Sales of previously owned homes dipped slightly in October but still clocked in at fourth-highest pace on record, a fresh sign that the housing market is in solid shape.
The National Association of Realtors reported Tuesday that sales, at a seasonally adjusted annual rate, totaled 6.75 million units in October, representing a tiny 0.1 percent decline from the previous month.
The pace of sales in October matched economists’ expectations.
The housing market, aided by low mortgage rates, has been a constant bright spot for the economy. Analysts predict sales for all of 2004 will set new record highs.
The average monthly rate on a 30-year mortgage in October was 5.72 percent. That was down from 5.75 percent in September and considerably below 5.95 percent seen in October 2003.
“The ongoing stimulus of lower-than-expected mortgage interest rates was the primary driver of strong home sales in October,” said David Lereah, the association’s chief economist.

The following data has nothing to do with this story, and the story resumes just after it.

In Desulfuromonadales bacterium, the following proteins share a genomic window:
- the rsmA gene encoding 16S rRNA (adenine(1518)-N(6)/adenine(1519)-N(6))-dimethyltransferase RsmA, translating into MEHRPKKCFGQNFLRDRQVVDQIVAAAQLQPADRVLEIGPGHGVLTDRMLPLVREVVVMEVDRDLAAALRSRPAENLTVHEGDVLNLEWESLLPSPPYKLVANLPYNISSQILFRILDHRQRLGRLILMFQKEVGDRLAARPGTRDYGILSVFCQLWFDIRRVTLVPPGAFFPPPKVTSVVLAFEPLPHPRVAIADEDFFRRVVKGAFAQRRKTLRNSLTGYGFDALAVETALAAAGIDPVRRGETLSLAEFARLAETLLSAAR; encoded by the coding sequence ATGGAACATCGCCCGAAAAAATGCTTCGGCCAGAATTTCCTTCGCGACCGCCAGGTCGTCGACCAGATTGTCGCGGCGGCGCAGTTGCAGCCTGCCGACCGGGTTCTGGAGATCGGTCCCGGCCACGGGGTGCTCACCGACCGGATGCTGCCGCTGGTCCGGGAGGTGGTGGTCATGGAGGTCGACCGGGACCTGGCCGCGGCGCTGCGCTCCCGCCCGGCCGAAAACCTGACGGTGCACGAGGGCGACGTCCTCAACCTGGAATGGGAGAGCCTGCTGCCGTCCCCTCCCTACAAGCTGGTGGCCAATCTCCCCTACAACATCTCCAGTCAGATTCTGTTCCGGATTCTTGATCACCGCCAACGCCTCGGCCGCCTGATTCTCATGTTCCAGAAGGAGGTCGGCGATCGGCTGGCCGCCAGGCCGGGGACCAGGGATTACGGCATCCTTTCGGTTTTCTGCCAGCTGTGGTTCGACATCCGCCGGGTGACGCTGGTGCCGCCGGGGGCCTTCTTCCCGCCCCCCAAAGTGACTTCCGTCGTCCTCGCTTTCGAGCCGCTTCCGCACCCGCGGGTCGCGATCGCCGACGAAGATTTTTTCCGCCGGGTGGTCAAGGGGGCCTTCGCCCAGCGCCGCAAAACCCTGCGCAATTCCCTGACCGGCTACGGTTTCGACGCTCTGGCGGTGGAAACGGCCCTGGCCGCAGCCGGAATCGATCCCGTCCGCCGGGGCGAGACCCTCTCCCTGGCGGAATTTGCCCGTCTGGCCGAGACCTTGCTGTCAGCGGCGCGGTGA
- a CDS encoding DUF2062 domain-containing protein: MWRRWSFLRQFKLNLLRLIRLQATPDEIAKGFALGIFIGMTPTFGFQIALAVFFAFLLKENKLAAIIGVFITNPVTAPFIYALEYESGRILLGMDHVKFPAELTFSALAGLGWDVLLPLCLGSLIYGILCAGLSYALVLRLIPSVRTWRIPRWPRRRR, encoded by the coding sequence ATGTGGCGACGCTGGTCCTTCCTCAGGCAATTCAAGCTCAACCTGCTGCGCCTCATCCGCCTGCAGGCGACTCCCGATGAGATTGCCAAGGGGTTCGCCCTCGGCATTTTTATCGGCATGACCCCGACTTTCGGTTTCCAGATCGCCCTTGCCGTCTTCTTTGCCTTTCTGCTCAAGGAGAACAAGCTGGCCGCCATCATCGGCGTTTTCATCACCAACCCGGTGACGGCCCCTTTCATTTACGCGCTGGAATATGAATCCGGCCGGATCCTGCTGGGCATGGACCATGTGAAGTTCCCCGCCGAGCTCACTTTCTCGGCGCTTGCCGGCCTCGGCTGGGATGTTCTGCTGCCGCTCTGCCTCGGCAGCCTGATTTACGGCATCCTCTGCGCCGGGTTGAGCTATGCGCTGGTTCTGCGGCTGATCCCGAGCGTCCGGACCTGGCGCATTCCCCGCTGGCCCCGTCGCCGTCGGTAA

An improving employment climate also is helping to underpin home sales, Lereah said. In October, the economy added a sizable 337,000 jobs, the most since March. If payrolls gains are sustained going forward, that also should help support the housing market in the months ahead, Lereah said.
The median price of a previously owned home — half sell for more and half sell for less — was $187,000 in October, up 8.8 percent from the same month last year.
Wanting to make sure that inflation doesn’t become a problem for the economy, Federal Reserve Chairman Alan Greenspan and his colleagues earlier this month boosted short-term interest rates for a fourth time this year. A growing number of economists believe the Fed will push up rates again at its next meeting on Dec. 14.
By region, sales fell in all parts of the country except for the South, where they rose by 3.7 percent in October from September to a seasonally adjusted annual rate of 2.77 million.
In the Northeast, sales dropped by 1.3 percent to a rate of 750,000. In the Midwest, sales clocked in at a rate of 1.37 million, a 2.8 percent decline from September. Sales in the West fell by 3.6 percent to a rate of 1.86 million.